Hundreds march against Alabama abortion ban

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After being raped by a co-worker two years ago, Samantha Blakely had an abortion.

Missouri followed a wave of conservative states passing restrictive abortion bans, including Kentucky, Mississippi, Ohio and Georgia. "And women who are angry that a majority of men in the state legislature spoke for them".

Alabama passed an outright ban last week, including for pregnancies resulting from rape or incest, unless the woman's life is in danger.

Abortion is still legal in all 50 states. The state's governor Kay Ivey signed the bill a day later, with the law's architects pushing for the matter to be taken up in the Supreme Court, with the overturning of 1973's Roe vs Wade Ruling in their sight. "Also know that banning abortion will destroy more lives than it saves". "I don't think a prosecutor would actually look at this and say you have here all the elements to get this to a conviction". "(Or) I would have ended my life, if I'm being frank".

Overall, 45 percent of respondents said abortion should be allowed for any reason; 49 percent if the child will be born with Down syndrome; 56 percent if the child will be mentally disabled; and 67 percent if the child would be born with a life-threatening illness.

Women hold signs as they gather to march to the Capitol for women's rights, Sunday, May 19, 2019, in Montgomery, Ala.

Ivey said on Monday that tourism in Alabama is strong.

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"I saw that our reproductive rights were under attack", said Blakely, wearing a red shirt with the word "woman" on the front. "I just firmly believe that a woman should be given a choice to make a decision of whatever she chooses".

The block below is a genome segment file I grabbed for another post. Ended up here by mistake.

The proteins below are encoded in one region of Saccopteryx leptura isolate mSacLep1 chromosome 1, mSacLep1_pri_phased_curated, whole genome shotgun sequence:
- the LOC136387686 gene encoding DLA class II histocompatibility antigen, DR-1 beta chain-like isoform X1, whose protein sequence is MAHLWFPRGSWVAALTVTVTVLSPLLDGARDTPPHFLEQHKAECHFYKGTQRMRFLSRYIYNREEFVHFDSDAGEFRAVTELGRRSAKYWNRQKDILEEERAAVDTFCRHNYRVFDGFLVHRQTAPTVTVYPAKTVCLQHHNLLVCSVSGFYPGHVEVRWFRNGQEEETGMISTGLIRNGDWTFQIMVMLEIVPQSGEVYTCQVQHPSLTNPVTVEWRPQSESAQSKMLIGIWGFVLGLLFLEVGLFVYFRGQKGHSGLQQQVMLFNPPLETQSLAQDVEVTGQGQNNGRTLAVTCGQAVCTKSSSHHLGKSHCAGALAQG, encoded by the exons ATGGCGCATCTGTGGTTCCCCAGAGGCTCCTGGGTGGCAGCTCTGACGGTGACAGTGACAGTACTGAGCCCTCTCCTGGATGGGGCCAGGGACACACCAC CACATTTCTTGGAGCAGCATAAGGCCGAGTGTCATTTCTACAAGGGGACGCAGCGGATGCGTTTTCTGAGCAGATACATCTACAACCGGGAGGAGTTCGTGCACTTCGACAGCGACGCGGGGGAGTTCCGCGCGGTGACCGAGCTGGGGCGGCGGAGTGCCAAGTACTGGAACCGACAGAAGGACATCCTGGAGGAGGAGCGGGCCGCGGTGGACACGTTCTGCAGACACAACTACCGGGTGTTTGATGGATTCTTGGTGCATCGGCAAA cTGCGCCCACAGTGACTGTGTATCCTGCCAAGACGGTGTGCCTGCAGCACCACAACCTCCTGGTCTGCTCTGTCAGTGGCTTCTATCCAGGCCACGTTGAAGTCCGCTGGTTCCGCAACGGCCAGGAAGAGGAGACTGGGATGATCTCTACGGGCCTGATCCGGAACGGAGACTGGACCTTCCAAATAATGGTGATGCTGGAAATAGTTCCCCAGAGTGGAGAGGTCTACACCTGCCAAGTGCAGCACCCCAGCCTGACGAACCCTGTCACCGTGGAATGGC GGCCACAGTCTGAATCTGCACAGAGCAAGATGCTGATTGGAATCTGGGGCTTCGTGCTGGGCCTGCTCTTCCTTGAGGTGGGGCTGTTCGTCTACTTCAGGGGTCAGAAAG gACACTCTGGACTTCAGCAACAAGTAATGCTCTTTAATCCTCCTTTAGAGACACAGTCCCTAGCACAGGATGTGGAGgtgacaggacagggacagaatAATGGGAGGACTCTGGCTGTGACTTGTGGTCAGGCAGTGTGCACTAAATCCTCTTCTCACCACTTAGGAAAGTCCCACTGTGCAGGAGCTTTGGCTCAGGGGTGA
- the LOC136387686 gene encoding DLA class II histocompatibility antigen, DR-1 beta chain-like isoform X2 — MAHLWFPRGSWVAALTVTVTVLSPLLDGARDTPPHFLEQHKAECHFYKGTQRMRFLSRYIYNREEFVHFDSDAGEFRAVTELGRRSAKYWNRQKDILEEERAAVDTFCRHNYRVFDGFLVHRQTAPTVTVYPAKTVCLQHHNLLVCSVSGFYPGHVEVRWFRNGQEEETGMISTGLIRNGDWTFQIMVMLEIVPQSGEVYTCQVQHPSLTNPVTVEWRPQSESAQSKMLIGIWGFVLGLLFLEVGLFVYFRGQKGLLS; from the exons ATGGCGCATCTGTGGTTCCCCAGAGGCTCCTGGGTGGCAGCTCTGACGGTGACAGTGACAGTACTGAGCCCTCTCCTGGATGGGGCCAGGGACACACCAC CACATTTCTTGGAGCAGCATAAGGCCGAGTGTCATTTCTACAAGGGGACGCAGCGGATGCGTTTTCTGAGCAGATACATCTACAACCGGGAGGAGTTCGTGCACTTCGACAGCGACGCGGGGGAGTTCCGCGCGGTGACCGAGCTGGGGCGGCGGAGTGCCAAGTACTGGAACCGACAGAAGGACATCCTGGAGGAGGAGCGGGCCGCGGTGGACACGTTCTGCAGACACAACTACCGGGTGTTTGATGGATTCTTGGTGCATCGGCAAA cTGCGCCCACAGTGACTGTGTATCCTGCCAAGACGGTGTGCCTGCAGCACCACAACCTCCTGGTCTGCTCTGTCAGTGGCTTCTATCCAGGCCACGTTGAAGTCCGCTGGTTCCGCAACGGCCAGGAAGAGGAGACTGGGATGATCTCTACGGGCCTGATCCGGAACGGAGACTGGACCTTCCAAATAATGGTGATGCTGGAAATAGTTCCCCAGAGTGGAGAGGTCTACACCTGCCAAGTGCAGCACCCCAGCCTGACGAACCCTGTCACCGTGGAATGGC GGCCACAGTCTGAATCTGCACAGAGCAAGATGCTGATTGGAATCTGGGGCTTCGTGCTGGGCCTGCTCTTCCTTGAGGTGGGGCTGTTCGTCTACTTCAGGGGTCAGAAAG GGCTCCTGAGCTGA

"As most people know, and for those who would like to know, I am strongly Pro-Life, with the three exceptions - Rape, Incest and protecting the Life of the mother - the same position taken by Ronald Reagan", Trump said on Twitter.

She called it a "travesty" and said she prayed for the women who will "suffer at the hands of this system".

"I don't see the point of highlighting the color of the skin of senators or people. doesn't matter!" complained a follower.

As a government lawyer in 1990, John Roberts said the idea that women are entitled to privately decide whether to continue a pregnancy has "no support in the text, structure, or history of the Constitution".

One of the Republican appointees is Chief Justice John Roberts and many legal commentators are tipping that his decision could go against his conservative roots.

Among his administration's actions, federal health officials in February rewrote rules for the federal Title X family-planning program to prevent organizations from receiving grants if they provide abortion or refer patients for abortions.